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Biological weapons

Botulinum Toxin

Background: The single most poisonous variety is typically foodborne, but it could be developed as an aerosol weapon. A Journal of the American Medical Association report traces its first use to Japanese conquest of Manchuria in the 1930s. The Soviet Union and Iraq both produced weaponized botulinum toxins in violation of international treaties.

Effects: Initial symptoms, such as blurred vision and difficulty swallowing and speaking, take effect in 24 to 36 hours. The toxin paralyzes muscles, leading to respiratory failure and death.

Treatment: The Centers for Disease Control and Prevention maintain a botulism anti-toxin supply.


Background: A government study estimated that about 200 pounds of anthrax released upwind of Washington, D.C., could kill up to 3 million people. The disease is not contagious. The Centers for Disease Control and Prevention website provides detailed questions and answers.

Effects: Early symptoms include fever, malaise, cough and respiratory distress. Shock and death can follow within 36 hours.

Treatment: If given early enough, antibiotics can prevent exposed people from falling sick. The vaccine is reserved for military use.


Background: Nearly 19,000 cases of history's most feared contagious disease were reported worldwide between 1980 and 1994. Lethal cases in the U.S. are extremely rare.

Effects: Symptoms occur within one to six days after inhaling the pneumonic form. High fever, cough and labored breathing lead to respiratory failure and death. The Journal of the American Medical Association estimates that historically epidemics of plague produce death within 2-6 days if the infected persons go untreated.

Treatment: Rapid use of antibiotics can be effective. A vaccine is not currently being produced in the United States.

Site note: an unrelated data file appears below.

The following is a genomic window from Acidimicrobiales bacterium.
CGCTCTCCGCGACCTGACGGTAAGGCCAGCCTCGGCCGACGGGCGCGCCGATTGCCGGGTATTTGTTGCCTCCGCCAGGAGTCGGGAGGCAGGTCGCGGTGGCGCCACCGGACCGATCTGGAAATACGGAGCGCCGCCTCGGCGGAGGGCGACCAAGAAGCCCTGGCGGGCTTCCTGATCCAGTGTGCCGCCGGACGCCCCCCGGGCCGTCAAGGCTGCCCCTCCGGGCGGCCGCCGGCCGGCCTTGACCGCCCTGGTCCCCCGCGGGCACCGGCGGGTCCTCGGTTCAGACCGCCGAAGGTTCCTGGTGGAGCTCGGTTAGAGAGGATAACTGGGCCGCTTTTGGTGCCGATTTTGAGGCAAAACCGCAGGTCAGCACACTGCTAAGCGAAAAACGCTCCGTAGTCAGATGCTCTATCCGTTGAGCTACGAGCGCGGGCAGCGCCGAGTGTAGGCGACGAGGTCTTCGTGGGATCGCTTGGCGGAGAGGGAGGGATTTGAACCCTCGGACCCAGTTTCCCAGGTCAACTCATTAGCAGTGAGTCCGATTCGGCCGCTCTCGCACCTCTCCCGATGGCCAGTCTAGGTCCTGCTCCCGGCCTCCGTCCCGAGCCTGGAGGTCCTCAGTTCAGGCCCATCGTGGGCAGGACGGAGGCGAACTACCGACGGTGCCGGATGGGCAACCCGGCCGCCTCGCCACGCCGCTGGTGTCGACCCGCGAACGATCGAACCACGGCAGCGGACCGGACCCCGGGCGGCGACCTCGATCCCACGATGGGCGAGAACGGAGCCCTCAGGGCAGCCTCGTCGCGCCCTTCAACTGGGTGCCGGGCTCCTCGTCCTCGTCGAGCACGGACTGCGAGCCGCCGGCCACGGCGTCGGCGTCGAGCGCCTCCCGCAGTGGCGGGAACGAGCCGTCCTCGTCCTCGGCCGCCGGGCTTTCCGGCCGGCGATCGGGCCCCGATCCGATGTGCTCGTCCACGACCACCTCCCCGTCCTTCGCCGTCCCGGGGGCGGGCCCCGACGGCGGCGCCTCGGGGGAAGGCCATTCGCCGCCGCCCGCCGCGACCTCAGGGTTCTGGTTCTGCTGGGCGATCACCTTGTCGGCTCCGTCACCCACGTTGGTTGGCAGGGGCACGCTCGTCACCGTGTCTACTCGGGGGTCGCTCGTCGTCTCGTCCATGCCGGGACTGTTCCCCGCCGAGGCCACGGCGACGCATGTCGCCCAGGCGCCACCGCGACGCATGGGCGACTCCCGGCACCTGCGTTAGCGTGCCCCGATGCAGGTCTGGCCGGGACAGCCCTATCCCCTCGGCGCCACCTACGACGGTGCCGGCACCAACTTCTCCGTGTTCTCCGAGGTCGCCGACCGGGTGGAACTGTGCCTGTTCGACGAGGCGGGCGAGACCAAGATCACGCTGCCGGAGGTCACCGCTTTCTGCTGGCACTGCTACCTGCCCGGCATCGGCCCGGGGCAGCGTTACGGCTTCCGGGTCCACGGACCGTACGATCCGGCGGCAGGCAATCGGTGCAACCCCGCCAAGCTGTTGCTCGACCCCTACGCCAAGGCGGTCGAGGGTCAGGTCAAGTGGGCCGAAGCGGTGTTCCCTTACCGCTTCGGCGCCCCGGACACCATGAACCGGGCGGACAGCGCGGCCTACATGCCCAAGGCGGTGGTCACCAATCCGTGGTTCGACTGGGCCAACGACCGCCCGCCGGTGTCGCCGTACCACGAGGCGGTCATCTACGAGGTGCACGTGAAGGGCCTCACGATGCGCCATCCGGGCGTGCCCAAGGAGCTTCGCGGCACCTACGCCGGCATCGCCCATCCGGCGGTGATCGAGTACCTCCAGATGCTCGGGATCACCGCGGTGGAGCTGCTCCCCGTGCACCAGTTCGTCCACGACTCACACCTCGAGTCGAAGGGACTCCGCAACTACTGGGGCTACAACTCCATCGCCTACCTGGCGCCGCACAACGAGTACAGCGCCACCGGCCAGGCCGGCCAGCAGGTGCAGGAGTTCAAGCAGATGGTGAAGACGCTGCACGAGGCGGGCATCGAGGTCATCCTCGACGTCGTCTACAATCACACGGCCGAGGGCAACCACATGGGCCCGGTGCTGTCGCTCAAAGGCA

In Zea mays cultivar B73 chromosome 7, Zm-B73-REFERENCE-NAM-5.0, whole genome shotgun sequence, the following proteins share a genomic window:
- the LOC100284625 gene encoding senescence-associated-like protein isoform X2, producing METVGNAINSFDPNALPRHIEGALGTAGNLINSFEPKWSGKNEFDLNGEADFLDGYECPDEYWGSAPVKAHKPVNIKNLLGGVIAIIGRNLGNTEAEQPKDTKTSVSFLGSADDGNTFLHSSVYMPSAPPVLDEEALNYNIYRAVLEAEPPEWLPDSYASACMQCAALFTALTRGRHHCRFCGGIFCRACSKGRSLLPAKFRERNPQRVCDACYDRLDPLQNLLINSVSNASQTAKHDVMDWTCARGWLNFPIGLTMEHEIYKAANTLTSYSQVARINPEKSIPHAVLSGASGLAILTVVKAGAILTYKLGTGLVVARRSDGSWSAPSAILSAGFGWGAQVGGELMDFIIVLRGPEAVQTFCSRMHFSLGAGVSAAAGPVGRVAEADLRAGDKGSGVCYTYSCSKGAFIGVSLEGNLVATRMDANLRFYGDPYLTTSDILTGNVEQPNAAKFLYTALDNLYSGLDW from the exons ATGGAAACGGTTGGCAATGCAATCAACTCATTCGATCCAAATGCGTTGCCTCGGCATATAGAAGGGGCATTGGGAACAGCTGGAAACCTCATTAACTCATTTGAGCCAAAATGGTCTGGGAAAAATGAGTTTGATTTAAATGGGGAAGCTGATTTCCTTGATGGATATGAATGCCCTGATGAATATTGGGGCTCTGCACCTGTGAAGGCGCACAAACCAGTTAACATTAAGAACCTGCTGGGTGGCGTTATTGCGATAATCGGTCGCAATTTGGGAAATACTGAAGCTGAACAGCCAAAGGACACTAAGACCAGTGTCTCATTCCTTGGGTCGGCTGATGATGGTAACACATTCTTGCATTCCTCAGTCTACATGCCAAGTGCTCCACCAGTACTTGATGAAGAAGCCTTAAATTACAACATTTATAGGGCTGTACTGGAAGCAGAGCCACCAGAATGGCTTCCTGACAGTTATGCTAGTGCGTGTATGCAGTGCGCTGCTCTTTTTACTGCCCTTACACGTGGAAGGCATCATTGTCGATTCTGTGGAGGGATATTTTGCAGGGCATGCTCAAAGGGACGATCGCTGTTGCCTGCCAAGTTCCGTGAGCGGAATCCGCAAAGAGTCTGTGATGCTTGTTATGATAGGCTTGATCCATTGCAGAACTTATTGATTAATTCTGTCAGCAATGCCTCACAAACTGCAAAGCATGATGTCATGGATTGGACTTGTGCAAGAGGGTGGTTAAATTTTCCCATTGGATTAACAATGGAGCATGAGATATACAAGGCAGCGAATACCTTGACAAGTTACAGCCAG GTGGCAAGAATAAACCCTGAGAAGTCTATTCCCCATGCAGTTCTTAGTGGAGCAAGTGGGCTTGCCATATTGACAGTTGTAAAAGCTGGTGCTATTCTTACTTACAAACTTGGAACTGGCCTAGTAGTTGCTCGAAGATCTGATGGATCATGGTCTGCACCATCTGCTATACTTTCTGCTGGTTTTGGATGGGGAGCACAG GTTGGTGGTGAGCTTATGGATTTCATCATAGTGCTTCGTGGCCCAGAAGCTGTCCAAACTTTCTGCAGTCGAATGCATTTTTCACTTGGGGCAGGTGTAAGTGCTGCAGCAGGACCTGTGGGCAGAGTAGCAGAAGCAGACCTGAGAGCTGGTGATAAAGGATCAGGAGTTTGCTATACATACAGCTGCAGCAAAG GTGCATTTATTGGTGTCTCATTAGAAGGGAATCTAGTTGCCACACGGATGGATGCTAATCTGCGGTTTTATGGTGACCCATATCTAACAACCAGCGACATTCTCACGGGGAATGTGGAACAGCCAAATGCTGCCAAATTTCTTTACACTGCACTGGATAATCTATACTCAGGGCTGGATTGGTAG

Background: This highly contagious disease killed more than 500 million people in the 20th century before medicine eradicated it in 1977. Vaccinations stopped in 1980.

Effects: Early symptoms such as fever, headache and nausea occur for about 12 days. A chickenpox-like rash spreads across the body, hardening into blisters. One-third of victims die.

Treatment: There is none, but smallpox can be prevented. The U.S. government initially maintained a stockpile of 12 million doses of vaccine, enough for one out of 23 Americans. After the Sept. 11 attacks, however, the government increased its stockpile.


Background: The U.S. military studied this infectious organism as a weapon in the 1950s and 1960s. Effects: Fever, chills, headache and weakness occur in three to five days. Resulting inflammation and hemorrhaging of the airways can lead to death.

Treatment: Without antibiotics, one-third of those infected die. The Food and Drug Administration is currently reviewing a vaccine.

Viral hemorrhagic fevers

Background: Natural occurrences of these series viruses are rare and confined to isolated areas of the earth. However, several powers, including the Soviet Union, Iraq, North Korea and the United States, have studied weaponization of viruses like Ebola hemorrhagic fever, Lassa fever, hantavirus pulmonary syndrome and hemorrhagic fever with renal syndrome. The National Center for Infectious Diseases maintains a database of naturally occurring outbreaks and other detailed information.

Effects: Fever, muscle aches and diarrhea occur in three to five days. Fluids hemorrhage out of tissues and orifices. Depending on the strain, 30 percent to 90 percent of victims die if untreated.

Treatment: Some of these diseases respond to antiviral drugs, but those are in short supply.


Background: Ricin, a toxin derived from the beans of the castor plant, is more powerful than cyanide and twice as deadly as cobra venom. In 1977 Bulgarian agents used an umbrella tipped with 450 micrograms of ricin to kill dissident Georgi Markov in London. More recently U.S. troops found traces of ricin in caves in Afghanistan. Ricin is stable enough to be disseminated as an aerosol, an injection or as a food and water contaminant.

Effects: Early symptoms include fever, cough, difficulty breathing and nausea. Later stages include profuse sweating, skin turning blue, low blood pressure and respiratory failure. Death would occur in 36 to 72 hours.

Treatment: There is no treatment for ricin. Doctors can only treat the symptoms.

Biological Agents/Diseases web link

Valuable resource for information on biological agents